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Home / Entertainment / If Aquaman was a worse movie, he would have been better

If Aquaman was a worse movie, he would have been better



When the trailers for Aquaman were released by DC […] at the beginning of the year, they promised a lot of wild pleasures. There were angry aquarium sharks. A bioluminescent Atlantis, in equal parts Gungan City and Avatar planet. A replay of the Underwater Thor vs. Hulk Gladiators in Thor: Ragnarok . Patrick Wilson's deeply disturbing hair. Of course, at the top of this list is an eternally naked, constantly wet Jason Momoa. In fact, the promise of a DC movie that knowingly pampered the female gaze – and in a glorious abundance that was worthy of some of the best and worst films of the past decade ̵

1; was so important to these early promos that he inspired a very good one Mem.

The finished film certainly puts Shirtless Momoa ™ on the table. All the beats that were played in the trailer actually appear in the movie itself. In all reports, as was said in by Polygon Karen Han: "This movie has everything." However, this checklist is more or less all Aquaman amounts to two hours, 23 minutes extended cut of the trailer – smart singles, Lisa Frank's worthy underwater cities and all.

But that alone is not enough to save this hitherto dampest DC movie of what it could have been Aquaman is not disappointing because it's predictable or because it's terrible. Which fool of us expects at this point the true filmic size of a DC movie? Aquaman is disappointing because it is not bad enough .

This movie, which looked like it would eventually bring DC Entertainment to full, self-confident prosperity, is a far more confused, superhero film factory that thrives on high-end prestige storytelling, but in the chaos of decadent madness as it is. Perhaps writers David Leslie Johnson-McGoldrick and Will Beall were trying too hard to rationalize the material by turning one of DC's stranger, quenerter heroes into something modern. Maybe director James Wan really takes his work seriously and does not have enough screws to throw the artistic caution away.

Whatever the case may be, Aquaman falls into an uncomfortable, hard, dead zone, making him in better shape than Batman v. Superman or Suicide Squad but he only spares the happy anarchic predecessors whose ranks he could have joined, such as Jupiter Ascending or Valerian and the City of the Thousand Planets .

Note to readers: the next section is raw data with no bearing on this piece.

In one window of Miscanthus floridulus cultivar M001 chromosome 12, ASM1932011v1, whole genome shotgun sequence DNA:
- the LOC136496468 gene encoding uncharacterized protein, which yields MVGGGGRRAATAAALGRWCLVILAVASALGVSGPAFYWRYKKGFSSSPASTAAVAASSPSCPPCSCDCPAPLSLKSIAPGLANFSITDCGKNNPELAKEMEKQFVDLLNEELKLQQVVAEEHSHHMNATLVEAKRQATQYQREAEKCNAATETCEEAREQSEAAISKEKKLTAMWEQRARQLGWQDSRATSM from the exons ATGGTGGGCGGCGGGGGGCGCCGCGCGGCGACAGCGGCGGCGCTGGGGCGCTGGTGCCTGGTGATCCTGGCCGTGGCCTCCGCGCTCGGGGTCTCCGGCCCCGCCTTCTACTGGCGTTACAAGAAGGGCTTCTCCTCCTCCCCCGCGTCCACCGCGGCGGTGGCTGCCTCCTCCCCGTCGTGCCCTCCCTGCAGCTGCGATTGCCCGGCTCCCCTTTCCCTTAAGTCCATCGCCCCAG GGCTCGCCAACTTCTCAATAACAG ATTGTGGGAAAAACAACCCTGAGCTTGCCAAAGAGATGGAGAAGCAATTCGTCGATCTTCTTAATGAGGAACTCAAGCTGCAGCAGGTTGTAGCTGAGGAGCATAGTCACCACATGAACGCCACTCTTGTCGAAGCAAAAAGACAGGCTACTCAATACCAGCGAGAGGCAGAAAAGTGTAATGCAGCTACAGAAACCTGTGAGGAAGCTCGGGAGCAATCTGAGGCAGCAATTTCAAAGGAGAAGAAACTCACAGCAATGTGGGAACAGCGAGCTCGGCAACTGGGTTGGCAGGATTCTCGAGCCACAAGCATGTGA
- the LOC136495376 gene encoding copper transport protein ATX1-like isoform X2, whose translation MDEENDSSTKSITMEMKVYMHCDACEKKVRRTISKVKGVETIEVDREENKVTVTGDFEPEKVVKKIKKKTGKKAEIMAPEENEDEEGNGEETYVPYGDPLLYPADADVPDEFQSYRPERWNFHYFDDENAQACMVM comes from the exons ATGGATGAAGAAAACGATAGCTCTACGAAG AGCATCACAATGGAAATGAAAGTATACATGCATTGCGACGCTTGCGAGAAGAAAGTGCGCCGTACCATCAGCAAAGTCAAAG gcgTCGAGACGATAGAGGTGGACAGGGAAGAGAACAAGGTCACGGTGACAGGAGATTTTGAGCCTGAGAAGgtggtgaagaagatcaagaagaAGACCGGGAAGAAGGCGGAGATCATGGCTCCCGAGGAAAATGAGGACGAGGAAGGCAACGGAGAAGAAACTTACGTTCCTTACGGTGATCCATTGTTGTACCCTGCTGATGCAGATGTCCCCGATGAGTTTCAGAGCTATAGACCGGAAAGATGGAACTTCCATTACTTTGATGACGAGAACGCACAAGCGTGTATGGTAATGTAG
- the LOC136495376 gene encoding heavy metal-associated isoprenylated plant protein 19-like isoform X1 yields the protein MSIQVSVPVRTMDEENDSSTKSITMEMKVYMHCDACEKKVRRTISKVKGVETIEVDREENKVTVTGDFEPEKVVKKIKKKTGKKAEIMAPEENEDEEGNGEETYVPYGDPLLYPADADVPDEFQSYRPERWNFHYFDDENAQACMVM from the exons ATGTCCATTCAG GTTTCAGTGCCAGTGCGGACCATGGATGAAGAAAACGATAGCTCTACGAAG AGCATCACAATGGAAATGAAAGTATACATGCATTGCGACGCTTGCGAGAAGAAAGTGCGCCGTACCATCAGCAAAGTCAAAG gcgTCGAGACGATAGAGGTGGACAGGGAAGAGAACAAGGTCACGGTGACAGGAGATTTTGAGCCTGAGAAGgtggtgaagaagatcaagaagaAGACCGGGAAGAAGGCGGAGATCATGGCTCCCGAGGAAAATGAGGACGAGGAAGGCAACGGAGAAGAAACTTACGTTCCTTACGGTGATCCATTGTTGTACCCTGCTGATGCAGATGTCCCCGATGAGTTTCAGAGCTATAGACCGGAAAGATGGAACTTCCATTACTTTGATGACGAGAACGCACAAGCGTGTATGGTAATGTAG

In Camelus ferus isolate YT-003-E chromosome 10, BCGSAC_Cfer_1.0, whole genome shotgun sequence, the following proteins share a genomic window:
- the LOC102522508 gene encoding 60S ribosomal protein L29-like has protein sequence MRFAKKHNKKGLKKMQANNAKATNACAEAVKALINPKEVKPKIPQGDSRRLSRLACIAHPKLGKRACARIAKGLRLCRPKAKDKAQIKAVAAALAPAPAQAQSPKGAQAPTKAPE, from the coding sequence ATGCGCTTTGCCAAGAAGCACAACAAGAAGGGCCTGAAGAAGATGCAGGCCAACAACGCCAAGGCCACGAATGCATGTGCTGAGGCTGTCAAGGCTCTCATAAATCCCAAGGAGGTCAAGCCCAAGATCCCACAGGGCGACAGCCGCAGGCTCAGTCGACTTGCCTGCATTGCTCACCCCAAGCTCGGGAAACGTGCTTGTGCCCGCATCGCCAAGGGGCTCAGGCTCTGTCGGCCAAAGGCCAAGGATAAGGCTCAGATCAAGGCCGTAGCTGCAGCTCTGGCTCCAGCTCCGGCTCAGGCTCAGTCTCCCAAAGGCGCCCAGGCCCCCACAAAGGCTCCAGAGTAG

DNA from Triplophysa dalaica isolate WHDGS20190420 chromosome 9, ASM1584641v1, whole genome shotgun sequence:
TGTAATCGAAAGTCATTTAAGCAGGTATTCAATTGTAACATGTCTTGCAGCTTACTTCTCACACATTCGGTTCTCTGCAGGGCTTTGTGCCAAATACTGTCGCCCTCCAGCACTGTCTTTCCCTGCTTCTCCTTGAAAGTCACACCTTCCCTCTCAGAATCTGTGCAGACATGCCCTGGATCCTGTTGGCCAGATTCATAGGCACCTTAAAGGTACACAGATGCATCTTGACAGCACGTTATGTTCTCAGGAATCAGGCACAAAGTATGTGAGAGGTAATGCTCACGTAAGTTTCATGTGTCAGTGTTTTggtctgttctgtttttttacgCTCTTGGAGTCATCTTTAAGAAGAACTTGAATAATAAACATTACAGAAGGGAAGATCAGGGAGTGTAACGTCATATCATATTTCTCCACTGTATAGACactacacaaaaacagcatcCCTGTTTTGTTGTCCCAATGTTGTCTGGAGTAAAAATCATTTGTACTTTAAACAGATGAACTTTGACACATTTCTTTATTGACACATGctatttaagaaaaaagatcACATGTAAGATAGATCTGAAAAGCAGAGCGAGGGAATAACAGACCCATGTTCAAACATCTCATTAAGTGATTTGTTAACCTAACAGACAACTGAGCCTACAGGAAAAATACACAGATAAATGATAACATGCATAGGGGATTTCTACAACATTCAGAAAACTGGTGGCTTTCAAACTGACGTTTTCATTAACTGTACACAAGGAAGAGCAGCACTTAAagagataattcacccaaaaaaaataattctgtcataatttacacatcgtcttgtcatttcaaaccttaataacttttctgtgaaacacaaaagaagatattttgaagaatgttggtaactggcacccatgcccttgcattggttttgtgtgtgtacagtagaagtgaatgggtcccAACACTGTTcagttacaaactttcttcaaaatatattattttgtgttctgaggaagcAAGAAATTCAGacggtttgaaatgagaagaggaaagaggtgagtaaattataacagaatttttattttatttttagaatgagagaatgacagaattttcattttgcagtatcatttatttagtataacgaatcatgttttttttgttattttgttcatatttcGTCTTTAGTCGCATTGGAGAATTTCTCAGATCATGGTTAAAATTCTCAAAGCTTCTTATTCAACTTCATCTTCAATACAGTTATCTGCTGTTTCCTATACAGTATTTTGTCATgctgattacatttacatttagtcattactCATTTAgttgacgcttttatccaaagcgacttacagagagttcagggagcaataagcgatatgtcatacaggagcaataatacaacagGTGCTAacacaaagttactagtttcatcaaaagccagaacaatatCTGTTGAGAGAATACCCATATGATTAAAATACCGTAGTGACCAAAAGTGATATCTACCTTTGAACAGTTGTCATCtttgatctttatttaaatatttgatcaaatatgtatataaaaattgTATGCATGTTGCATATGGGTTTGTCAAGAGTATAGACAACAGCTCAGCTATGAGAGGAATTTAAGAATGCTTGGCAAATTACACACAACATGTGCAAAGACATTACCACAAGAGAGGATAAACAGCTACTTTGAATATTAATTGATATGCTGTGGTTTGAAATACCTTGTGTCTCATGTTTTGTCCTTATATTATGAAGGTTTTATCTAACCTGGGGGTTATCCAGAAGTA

Some spoilers for Aquaman follow, but here too most followers are in the followers.

The plot is exactly what the predictions promise, and no more: Arthur Curry (Momoa) is the unauthorized child of Maine's lighthouse keeper Thomas Curry (Temuera Morrison) and Atlantic Atlantian Queen Atlanna (Nicole Kidman). He has no interest in Atlantis until his younger brother, the Atlantic King Orm (Wilson), decides to consolidate the kingdoms and powers of the sea into "Ocean Master" so that he can wage war on the "surface dwellers" who it is pollute the oceans. To save humanity, Arthur must return to Atlantis with the help of Orm's fiancée Princess Mera (Amber Heard) to find a legendary trident, defeat his brother and claim his rightful place as king. It's Camelot, it's The Lion King it's a goddamn patriarchal monarchy where a pair of fully thought-out white women in phenomenally bad wigs get one or two fight scenes.

Along the way, there are a whole host of extra delicacies – 143 minutes are pretty much space. After Atlanna returned to Atlantis to protect her family's secret, Arthur was executed for attempting to escape her arranged marriage with the king. In its place, the royal advisor Vulko (Willem Dafoe) – in his inexplicably ample free time aside from his duties to King Orm – Arthur visits the surface and teaches him to fight and swim in the ways of his people. The Fascist Teacher from The 100 (Michael Beach) is the fierce father of the B-plot villain Black Manta (Yahya Abdul-Mateen II), a capable underwater pirate whose vendetta ridicules Aquaman's expensive-looking, but admittedly impressive, sprawling chase in an Italian coastal town. In addition, there are dinosaurs in the very core of the earth, in a revelation so natural that not a single character expresses it.